LCRD represents a significant step toward making operational laser, or optical, communications a reality. The payload's microwave-oven-size optical modules will send and receive data over infrared lasers – not visible to the human eye – at 1.2 gigabits per second from geosynchronous orbit to Earth. At that rate, it's possible to download a two-hour movie in about 20 seconds.
Once LCRD is in orbit and positioned more than 22,000 miles above Earth, engineers will beam data between LCRD and optical ground stations located in Table Mountain, California, and Haleakalā, Hawaii. Experiments will allow engineers to refine the transmission process, study different operational scenarios, and refine tracking systems. LCRD will generate essential data and information to prepare laser communications systems for operational missions, as engineers cannot replicate the same conditions with ground tests.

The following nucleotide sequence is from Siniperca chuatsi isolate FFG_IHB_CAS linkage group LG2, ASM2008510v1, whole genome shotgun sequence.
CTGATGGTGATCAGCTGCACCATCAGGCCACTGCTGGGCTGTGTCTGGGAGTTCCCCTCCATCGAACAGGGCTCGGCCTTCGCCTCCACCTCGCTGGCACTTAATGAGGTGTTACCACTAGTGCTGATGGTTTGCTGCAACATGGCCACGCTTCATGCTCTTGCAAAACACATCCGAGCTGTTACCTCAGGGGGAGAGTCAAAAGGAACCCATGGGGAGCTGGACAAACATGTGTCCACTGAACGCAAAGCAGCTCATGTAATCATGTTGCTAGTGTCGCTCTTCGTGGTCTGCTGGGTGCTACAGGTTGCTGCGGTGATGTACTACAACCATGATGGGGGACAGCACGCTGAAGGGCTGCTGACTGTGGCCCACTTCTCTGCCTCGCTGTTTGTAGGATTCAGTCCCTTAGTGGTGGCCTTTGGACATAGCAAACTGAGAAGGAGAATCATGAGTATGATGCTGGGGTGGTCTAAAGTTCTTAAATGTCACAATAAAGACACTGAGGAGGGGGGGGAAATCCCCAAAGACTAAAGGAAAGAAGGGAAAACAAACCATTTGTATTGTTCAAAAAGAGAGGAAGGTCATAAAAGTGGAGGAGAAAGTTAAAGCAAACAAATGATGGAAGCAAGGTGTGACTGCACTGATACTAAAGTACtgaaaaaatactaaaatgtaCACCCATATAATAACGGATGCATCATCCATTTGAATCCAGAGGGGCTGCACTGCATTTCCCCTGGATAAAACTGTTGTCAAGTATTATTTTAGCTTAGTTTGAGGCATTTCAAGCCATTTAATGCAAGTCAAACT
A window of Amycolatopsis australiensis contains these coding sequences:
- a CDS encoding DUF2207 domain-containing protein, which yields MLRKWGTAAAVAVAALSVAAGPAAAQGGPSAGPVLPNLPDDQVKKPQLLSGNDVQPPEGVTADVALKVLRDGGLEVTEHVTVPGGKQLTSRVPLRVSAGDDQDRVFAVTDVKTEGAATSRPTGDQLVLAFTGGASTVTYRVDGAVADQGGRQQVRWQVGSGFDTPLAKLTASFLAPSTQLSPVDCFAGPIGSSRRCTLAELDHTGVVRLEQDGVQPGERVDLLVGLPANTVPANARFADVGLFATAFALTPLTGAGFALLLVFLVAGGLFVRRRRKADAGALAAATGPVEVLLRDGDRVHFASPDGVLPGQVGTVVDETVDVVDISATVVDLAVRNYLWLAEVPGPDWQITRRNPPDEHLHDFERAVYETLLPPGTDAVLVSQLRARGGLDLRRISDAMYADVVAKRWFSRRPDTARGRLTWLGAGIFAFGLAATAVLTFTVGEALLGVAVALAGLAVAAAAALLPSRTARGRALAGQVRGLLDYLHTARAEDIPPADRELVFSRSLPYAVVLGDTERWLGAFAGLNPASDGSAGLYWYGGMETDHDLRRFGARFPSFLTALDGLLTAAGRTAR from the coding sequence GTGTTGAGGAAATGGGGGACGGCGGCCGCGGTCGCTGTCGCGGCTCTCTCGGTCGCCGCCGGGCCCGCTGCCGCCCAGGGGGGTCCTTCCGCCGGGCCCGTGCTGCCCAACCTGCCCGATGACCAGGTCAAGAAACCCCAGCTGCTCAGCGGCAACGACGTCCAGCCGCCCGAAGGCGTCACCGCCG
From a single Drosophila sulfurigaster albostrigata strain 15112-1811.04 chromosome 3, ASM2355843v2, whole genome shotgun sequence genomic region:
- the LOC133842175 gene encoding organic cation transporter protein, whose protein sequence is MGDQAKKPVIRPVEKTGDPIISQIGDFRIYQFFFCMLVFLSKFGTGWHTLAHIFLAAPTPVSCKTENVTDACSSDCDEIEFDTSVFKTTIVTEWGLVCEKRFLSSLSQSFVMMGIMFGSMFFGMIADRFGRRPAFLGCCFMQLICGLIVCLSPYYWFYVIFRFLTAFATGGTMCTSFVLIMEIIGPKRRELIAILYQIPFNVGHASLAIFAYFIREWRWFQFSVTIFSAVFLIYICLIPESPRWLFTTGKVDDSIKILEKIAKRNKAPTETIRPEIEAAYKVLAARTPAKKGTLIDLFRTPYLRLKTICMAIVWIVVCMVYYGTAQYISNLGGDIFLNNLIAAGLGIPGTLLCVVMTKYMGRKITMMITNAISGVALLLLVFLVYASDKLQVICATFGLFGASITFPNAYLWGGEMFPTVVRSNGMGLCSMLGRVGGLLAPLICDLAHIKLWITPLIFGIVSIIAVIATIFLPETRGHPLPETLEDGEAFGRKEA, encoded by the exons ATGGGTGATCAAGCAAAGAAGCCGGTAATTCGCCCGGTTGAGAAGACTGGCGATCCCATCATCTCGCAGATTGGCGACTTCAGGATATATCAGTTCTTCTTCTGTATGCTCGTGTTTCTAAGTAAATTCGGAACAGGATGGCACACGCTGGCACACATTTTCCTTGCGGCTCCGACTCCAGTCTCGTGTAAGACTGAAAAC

Later in its mission, LCRD will conduct optical communications relay services with a future terminal on the International Space Station (ISS). The ISS terminal is expected to launch on a commercial resupply services mission in 2022. These operations could prove the viability of using laser communications in future crewed missions to the Moon and Mars.
The LCRD mission is led by NASA's Goddard Space Flight Center in Greenbelt, Md. Partners include NASA's Jet Propulsion Laboratory in Southern California and the MIT Lincoln Laboratory.